Gre­gory Day

The Weekend Australian - Review - - Books -

In the re­gional town where I live al­most no one reads won­der­ful con­tem­po­rary Aus­tralian po­ets such as Jen­nifer Maiden, Ali Cobby Eck­er­mann, or even Les Mur­ray for that mat­ter. Men­tion poetry and, at a pinch, the lo­cal pun­ters might re­call the bloke named af­ter the blue­grass in­stru­ment. Or per­haps TS Eliot, who prob­a­bly still looms as a ghoul-like fig­ure lay­ing waste to their school years with his grave tone and dark suit.

That’s a shame, of course, for apart from the purely sen­sory plea­sures poetry af­fords us — the feel of words on the tongue, the pat­tern of sound and rhythm in our ears — it places us in an un­usu­ally trans­par­ent re­la­tion­ship to the very lan­guage with which our cul­ture is made.

This is partly to do with a sim­ple fact of poetry’s modus operandi, that of lines which ter­mi­nate through the poet’s in­ter­ven­tion rather than be­cause they have come to the right hand side of the page. Thus the very act of com­po­si­tion can of­ten seem more de­lib­er­ate and re­veal­ing than in prose.

The work of the much lauded South Aus­tralian writer Peter Goldswor­thy is a case in point. For al­though his nov­els and short sto­ries have been widely read, stud­ied and much loved over many decades, it is per­haps in the per­sonal in­ter­ro­ga­tions of his lean po­ems that we see him grap­pling with the prob­lems of self-ex­pres­sion in the most po­tent man­ner.

On the one hand there is his un­abashed joy in liv­ing and the buoy­ant hu­mour that comes from it. On the other, there is the tension be­tween what he feels he is and isn’t al­lowed to say. This sec­ond prob­lem, a com­plex mo­tif of our era and re­cently a se­ri­ous de­bat­ing point in our po­lit­i­cal sphere un­der the for­mer Ab­bott gov­ern­ment, looms as both a strength and a stick­ing point in The Rise of the Goldswor­thy’s first col­lec­tion of new verse this cen­tury.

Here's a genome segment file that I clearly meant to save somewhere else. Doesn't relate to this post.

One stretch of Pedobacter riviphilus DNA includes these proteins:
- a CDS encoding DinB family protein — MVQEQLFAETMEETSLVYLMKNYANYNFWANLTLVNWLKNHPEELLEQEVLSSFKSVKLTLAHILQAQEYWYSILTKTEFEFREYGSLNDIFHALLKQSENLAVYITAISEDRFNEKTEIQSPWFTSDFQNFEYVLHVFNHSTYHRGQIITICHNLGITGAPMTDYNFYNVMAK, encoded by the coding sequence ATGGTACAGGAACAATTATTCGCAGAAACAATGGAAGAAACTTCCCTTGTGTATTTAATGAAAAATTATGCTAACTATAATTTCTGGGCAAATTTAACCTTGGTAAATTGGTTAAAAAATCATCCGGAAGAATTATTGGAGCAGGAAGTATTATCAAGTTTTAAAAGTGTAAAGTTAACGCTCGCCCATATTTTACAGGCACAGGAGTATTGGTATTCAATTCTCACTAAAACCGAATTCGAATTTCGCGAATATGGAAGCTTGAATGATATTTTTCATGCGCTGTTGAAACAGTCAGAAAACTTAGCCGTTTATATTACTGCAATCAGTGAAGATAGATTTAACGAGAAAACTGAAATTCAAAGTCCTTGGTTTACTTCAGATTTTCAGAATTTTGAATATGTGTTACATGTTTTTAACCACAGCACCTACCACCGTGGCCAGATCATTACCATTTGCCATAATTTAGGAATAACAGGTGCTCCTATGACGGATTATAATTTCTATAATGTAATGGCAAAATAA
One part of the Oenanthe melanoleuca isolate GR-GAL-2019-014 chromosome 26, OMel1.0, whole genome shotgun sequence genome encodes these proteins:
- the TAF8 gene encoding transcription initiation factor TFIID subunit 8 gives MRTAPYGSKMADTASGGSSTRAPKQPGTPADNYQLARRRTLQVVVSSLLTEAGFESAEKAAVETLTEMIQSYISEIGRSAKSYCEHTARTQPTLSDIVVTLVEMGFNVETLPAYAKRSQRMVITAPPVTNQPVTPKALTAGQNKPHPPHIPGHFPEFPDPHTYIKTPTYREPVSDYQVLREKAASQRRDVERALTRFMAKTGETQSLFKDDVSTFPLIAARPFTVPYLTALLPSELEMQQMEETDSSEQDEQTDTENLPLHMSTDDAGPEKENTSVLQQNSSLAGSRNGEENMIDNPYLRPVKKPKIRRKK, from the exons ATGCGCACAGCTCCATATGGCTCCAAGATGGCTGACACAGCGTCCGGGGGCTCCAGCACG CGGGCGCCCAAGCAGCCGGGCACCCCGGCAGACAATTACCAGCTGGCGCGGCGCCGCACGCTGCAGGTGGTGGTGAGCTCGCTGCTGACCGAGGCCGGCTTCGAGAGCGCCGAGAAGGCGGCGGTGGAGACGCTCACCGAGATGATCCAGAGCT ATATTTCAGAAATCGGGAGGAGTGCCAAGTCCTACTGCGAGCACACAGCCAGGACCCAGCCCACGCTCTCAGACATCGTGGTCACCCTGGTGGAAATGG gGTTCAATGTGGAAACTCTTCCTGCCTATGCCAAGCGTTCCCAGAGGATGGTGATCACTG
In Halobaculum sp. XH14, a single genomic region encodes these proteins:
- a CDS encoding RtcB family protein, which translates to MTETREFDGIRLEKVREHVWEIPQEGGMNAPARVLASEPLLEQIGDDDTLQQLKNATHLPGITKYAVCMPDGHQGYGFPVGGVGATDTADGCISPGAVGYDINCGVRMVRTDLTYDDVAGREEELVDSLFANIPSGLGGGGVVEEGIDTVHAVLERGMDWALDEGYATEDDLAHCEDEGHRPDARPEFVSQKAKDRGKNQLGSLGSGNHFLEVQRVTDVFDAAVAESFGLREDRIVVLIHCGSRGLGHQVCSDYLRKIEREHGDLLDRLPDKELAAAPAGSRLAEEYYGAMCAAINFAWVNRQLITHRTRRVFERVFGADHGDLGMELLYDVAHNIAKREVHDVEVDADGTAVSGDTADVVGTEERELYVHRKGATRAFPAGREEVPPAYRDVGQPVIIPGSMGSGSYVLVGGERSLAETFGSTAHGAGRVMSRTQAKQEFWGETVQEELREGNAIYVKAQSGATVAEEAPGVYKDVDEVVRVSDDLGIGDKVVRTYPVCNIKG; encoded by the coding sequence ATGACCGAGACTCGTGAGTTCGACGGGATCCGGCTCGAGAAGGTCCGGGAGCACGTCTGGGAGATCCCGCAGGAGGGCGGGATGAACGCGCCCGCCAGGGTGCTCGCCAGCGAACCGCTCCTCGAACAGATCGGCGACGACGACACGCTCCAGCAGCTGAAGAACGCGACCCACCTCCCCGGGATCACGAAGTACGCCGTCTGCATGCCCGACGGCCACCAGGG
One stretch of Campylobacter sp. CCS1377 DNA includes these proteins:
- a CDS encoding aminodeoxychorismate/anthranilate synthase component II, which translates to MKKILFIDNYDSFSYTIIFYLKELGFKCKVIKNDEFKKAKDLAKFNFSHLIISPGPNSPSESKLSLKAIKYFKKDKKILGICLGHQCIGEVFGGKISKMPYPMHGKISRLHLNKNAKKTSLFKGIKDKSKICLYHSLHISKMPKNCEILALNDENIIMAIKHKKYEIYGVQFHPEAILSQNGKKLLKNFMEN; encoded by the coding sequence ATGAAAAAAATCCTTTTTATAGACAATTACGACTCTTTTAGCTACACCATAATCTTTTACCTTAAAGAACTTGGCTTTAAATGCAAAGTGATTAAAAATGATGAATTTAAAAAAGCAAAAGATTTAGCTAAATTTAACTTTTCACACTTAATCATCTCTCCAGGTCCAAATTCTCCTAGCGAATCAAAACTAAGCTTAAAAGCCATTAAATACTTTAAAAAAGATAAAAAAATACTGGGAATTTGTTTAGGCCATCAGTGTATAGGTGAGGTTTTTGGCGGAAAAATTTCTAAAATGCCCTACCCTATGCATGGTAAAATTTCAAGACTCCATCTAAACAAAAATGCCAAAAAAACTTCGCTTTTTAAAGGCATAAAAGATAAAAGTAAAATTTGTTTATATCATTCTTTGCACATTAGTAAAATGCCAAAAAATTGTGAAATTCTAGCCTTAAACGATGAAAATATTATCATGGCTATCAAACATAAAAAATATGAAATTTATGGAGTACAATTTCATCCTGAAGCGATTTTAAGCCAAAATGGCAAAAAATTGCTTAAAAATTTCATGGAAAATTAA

In this con­text the first poem in the col­lec­tion, Aus­tralia, is worth look­ing at closely. Es­sen­tially a light­hearted spoof, the ti­tle nev­er­the­less prom­ises na­tional com­men­tary of one sort or an­other, as well as hav­ing the trac­tion of lin­eage. Thus it be­gins with the aerial per­spec­tive of AD Hope’s poem of the same name. This time, how­ever, we are look­ing not just at Aus­tralia but at the whole planet, as if from space.

The poem be­gins: ‘‘Our Earth­ern Dish is seven parts wa­ter, / one part China, and a tiny bit ja­panned’’, be­fore listing the joys of the earth The Rise of the Ma­chines and Other Love Po­ems By Peter Goldswor­thy Pitt Street Poetry, 64pp, $28

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